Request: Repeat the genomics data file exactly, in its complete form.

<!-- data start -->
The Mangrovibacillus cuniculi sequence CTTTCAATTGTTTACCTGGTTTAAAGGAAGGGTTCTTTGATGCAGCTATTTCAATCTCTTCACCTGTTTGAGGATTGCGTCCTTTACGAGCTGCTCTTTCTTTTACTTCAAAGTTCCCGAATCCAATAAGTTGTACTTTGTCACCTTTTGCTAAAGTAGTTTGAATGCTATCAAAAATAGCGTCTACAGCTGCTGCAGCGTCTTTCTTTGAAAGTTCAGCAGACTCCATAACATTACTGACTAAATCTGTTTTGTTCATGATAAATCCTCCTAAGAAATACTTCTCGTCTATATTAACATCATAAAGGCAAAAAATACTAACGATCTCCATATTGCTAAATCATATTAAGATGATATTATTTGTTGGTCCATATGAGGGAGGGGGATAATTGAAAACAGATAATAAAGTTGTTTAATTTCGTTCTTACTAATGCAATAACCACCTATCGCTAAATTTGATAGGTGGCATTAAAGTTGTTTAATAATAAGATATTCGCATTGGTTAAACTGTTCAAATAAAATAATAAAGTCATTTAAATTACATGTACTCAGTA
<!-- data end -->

The Mangrovibacillus cuniculi sequence CTTTCAATTGTTTACCTGGTTTAAAGGAAGGGTTCTTTGATGCAGCTATTTCAATCTCTTCACCTGTTTGAGGATTGCGTCCTTTACGAGCTGCTCTTTCTTTTACTTCAAAGTTCCCGAATCCAATAAGTTGTACTTTGTCACCTTTTGCTAAAGTAGTTTGAATGCTATCAAAAATAGCGTCTACAGCTGCTGCAGCGTCTTTCTTTGAAAGTTCAGCAGACTCCATAACATTACTGACTAAATCTGTTTTGTTCATGATAAATCCTCCTAAGAAATACTTCTCGTCTATATTAACATCATAAAGGCAAAAAATACTAACGATCTCCATATTGCTAAATCATATTAAGATGATATTATTTGTTGGTCCATATGAGGGAGGGGGATAATTGAAAACAGATAATAAAGTTGTTTAATTTCGTTCTTACTAATGCAATAACCACCTATCGCTAAATTTGATAGGTGGCATTAAAGTTGTTTAATAATAAGATATTCGCATTGGTTAAACTGTTCAAATAAAATAATAAAGTCATTTAAATTACATGTACTCAGTA